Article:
Correlation between elder depression and type of elder abuse

Elder depression was correlated with elder abuse. From bivariate analysis, specifically emotional abuse (Pearson's correlation coefficient= .305, p-value=0.007) and verbal abuse (Pearson's correlation coefficient= .340, p-value=0.002) were significantly related with elder depression. To confirm these results, multiple regression analysis was implemented to control other variables: the five types of elder abuse explained about 15.3% of elder depression (p-value=0.034, F value=2.565). The Pearson's correlation coefficient values for the two independent variables (verbal and emotional abuse) were calculated and similar correlations were shown: significance between elder depression and verbal abuse was p=0.001 while that of emotional abuse was p=0.004 (Table 3). In other words, elder depression is mostly influenced by verbal and emotional elder abuse rather than by physical, financial, and neglect elder abuse.

Table 3
Correlation between elder depression and type of elder abuse

Discussion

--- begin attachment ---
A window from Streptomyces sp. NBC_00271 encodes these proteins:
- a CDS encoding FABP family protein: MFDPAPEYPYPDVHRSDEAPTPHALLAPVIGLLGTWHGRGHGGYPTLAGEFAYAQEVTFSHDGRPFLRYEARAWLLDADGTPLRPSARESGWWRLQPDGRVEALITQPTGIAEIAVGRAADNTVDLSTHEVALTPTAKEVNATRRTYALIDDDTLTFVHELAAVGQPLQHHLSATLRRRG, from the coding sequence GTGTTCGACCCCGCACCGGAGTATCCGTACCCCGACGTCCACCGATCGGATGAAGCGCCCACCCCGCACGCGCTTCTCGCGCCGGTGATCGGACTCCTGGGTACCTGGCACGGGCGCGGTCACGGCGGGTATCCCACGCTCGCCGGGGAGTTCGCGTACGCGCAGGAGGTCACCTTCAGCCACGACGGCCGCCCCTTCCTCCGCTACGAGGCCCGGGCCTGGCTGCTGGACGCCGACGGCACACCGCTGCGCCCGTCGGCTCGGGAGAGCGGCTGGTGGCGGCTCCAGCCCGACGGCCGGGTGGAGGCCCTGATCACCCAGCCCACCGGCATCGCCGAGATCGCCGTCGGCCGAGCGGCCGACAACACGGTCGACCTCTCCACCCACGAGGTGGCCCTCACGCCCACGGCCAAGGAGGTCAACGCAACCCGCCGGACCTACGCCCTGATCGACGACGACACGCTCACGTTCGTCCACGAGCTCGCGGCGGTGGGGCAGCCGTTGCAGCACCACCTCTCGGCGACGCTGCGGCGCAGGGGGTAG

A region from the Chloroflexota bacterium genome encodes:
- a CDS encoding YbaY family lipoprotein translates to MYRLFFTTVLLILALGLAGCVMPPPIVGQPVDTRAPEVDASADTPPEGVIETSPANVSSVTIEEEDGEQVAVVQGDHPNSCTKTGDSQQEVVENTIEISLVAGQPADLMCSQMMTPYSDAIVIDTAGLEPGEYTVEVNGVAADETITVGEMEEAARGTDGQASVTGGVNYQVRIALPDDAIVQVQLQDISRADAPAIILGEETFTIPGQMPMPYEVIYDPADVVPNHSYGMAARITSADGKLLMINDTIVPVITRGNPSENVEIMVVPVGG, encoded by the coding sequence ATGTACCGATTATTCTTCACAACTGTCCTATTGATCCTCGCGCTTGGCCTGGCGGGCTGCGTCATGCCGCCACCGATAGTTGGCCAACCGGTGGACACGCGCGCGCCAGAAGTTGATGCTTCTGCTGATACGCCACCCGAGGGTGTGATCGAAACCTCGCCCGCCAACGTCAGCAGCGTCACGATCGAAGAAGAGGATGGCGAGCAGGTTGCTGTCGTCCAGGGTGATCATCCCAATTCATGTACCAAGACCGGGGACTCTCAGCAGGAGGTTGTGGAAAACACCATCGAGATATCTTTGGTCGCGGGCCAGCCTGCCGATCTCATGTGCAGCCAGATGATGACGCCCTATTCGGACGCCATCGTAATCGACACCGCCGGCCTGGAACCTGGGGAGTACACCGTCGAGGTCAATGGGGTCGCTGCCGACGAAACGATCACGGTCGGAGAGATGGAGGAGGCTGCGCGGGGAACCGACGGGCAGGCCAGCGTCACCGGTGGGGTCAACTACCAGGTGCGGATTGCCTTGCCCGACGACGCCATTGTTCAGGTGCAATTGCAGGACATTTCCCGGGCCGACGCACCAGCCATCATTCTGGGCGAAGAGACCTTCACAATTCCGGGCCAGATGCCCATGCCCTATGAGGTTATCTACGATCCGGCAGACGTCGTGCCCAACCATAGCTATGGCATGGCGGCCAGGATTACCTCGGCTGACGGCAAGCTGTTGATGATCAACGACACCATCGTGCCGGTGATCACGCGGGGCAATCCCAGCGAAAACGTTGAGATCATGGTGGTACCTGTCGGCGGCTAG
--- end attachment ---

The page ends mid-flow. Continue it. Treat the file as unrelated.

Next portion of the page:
Previous studies have been conducted to find correlations between demographic characteristics and elder abuse and those studies commonly reported that females and those with a level of illness requiring assistance for daily activities are more prone to experience elder abuse.(44. Castle N, Ferguson-Rome JC, Teresi JA. Elder abuse in residential long-term care: an update to the 2003 National Research Council report. J Appl Gerontol. 2015;34(4):407–43.,66. Pillemer K, Burnes D, Riffin C, Lachs MS. Elder abuse: global situation, risk factors and prevention strategies. Gerontologist. 2016;56(2 Suppl 2):S194–205.,88. DeLiema M, Gassoumis ZD, Homeier DC, Wilber KH. Determining prevalence and correlates of elder abuse using promotores: low-income immigrant Latinos report high rates of abuse and neglect. J Am Geriatr Soc. 2012;60(7):1333–9.,1111. Lachs MS, Williams C, O’Brien S, Hurst L, Horwitz R. Risk factors for reported elder abuse and neglect: a nine-year observational cohort study. Gerontologist. 1997;37(4):469–74.,1414. Ribot VC, Rousseaux E, García TC, Arteaga E, Ramos M, Alfonso M. Psychological the most common elder abuse in a Havana neighborhood. MEDICC Rev. 2015;17(2):39–43.) In contrast, the current study reported the demographic characteristics related to elder (geriatric) depression rather than elder abuse. In the current study, more demographic variables, such as details related to degree of illness and level of education, could be collected and tested to see correlations with elder abuse, assuming the sample size was sufficient to include that many study variables in the analysis. In future research, those varied demographic variables can be retested in a bigger sample with randomized sampling method.